Generic selectors
Exact matches only
Search in title
Search in content
Post Type Selectors
Back to all news

Court of Appeal strikes down non-reliance clause between commercial parties advised by solicitors

The Court of Appeal has just handed down judgment in First Tower Trustees Limited & Intertrust Trustees Limited v CDS (Superstores International) Ltd [2018] EWCA Civ 1396, an important decision on the enforceability of non-reliance clauses.

The unanimous Court of Appeal (Lewison LJ, Leggatt LJ and Sir Colin Rimer) held that non-reliance clauses are subject to section 3 of the Misrepresentation Act 1967 (the 1967 Act).  

Such clauses are therefore only enforceable in so far as it was fair and reasonable to have included them in the contract.

As the Court noted, this area has recently been the subject of uncertainty and confusion.  This was due to several High Court decisions which had suggested that non-reliance clauses might escape review under section 3 of the 1967 Act. 

In disapproving those first instance decisions, the Court of Appeal brings clarity as to the correct legal test. Unfortunately, however, it does so at the expense of certainty for contracting parties who will now face arguments as to the reasonableness of such provisions.

The facts and judgment at first instance
The case arose from representations in response to pre-contract enquiries by a prospective commercial tenant.

The tenant sought details of any contamination at the rental property.

The landlords’ replies to enquiries stated that they had not been notified of any such problems but that the tenant must satisfy itself as to the same. 

The replies included an interpretation section in which the landlords confirmed that pending completion it would notify the tenant on becoming aware of anything which might cause any reply that it had given to be incorrect.

Shortly prior to completion, the landlords’ agent received reports indicating that there was asbestos on the property and that it was unsafe.  This was not conveyed to the tenant. 

Unsurprisingly, the judge found that there had been a misrepresentation.

The question then arose of whether the landlords could rely upon a non-reliance clause within the lease to exclude liability.

The clause provided “The tenant acknowledges that this lease has not been entered into in reliance wholly or partly on any statement or representation made by or on behalf of the landlord.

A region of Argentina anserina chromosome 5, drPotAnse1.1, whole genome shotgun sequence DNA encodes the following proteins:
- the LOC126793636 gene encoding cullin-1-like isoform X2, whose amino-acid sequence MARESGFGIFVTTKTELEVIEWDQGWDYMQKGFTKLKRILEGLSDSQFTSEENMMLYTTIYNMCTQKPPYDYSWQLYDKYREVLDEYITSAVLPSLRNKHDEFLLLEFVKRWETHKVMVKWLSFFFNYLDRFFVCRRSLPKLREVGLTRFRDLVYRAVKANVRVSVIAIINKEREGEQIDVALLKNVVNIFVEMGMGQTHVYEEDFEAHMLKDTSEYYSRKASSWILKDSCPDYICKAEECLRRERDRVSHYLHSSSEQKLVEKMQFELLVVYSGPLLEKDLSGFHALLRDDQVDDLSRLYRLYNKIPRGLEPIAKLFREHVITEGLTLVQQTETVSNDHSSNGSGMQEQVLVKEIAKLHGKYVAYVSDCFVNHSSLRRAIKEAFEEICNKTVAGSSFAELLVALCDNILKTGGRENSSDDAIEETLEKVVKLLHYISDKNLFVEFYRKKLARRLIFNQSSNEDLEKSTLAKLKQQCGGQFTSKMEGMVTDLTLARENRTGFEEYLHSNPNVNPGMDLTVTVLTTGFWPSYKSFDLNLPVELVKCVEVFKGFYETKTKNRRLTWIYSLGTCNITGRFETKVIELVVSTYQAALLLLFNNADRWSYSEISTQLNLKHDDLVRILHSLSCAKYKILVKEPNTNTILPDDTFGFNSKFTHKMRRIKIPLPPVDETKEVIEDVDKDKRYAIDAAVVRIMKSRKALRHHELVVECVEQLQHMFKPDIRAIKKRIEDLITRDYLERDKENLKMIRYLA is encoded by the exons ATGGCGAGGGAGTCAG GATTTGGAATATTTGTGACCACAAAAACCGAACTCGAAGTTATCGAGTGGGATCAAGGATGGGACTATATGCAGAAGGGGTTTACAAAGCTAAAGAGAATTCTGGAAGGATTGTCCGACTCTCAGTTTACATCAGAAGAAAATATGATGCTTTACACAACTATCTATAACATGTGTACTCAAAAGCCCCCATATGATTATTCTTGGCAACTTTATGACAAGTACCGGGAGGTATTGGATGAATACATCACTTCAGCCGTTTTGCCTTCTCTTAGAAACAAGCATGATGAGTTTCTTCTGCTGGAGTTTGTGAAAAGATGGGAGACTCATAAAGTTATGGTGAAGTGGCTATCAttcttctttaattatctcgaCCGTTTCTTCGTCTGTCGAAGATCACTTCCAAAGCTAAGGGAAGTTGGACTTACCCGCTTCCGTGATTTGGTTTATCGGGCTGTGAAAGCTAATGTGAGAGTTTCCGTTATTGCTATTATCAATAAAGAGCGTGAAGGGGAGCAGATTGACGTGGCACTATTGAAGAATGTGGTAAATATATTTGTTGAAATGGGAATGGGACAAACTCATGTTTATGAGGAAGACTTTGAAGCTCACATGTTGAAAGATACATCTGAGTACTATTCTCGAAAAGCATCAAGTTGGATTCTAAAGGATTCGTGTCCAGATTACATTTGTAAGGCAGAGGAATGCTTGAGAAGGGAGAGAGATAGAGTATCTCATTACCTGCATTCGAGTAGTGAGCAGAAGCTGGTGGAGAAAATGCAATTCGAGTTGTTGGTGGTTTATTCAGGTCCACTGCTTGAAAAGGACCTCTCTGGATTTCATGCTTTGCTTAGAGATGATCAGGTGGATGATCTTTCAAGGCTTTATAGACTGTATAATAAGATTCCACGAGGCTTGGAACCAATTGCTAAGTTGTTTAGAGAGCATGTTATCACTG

The clause plainly covered the representation in question. 

The question then arose of whether the clause engaged section 3 of the 1967 Act. 

Section 3 provides that if a contract includes a term which excludes or restricts any liability or remedy for a misrepresentation made before a contract that term will be of no effect except in so far as it satisfies the requirement of reasonableness under section 11 of the Unfair Contract Terms Act 1977 (UCTA). 

Section 11 of UCTA provides that the term must have been a fair and reasonable one to have included having regard to the circumstances which were, or ought reasonably to have been, known to or in the contemplation of the parties when the contract was made.

The landlords relied on a recent High Court decision for the proposition that a non-reliance clause was not caught by section 3 of the 1967 Act (Sears v Minco [2016] EWHC 433 (Ch)). 

In Sears the High Court had held that: (a) section 3 did not apply to a non-reliance clause because it was a form of contractual estoppel; (b) such a clause sets out the basis upon which the parties contract rather being an exclusion clause and is therefore immune from section 3; (c) as a result it was not necessary for the party relying upon such a clause to satisfy the requirement of reasonableness under UCTA.

At first instance in First Tower, the judge declined to follow Sears. He found that the non-reliance clause was subject to section 3 of the 1967 Act. 

The judge further held that the clause in question was unreasonable under UCTA.   If upheld the clause would have allowed the landlords (absent fraud) to say what they wanted in response to the replies to enquiries.  They would thus have been able to withhold their own knowledge of a serious problem and then meet any complaint with reference to the non-reliance clause.  The judge found that highly-unreasonable, particularly in the conveyancing world where (he noted) pre-contractual enquiries have a particular and well-recognised importance.   

The judge also held that the fact that the lease was negotiated by commercial represented by solicitors was insufficient to make it reasonable to include it.

Court of Appeal decision
The judgment at first instance was upheld by the unanimous Court of Appeal.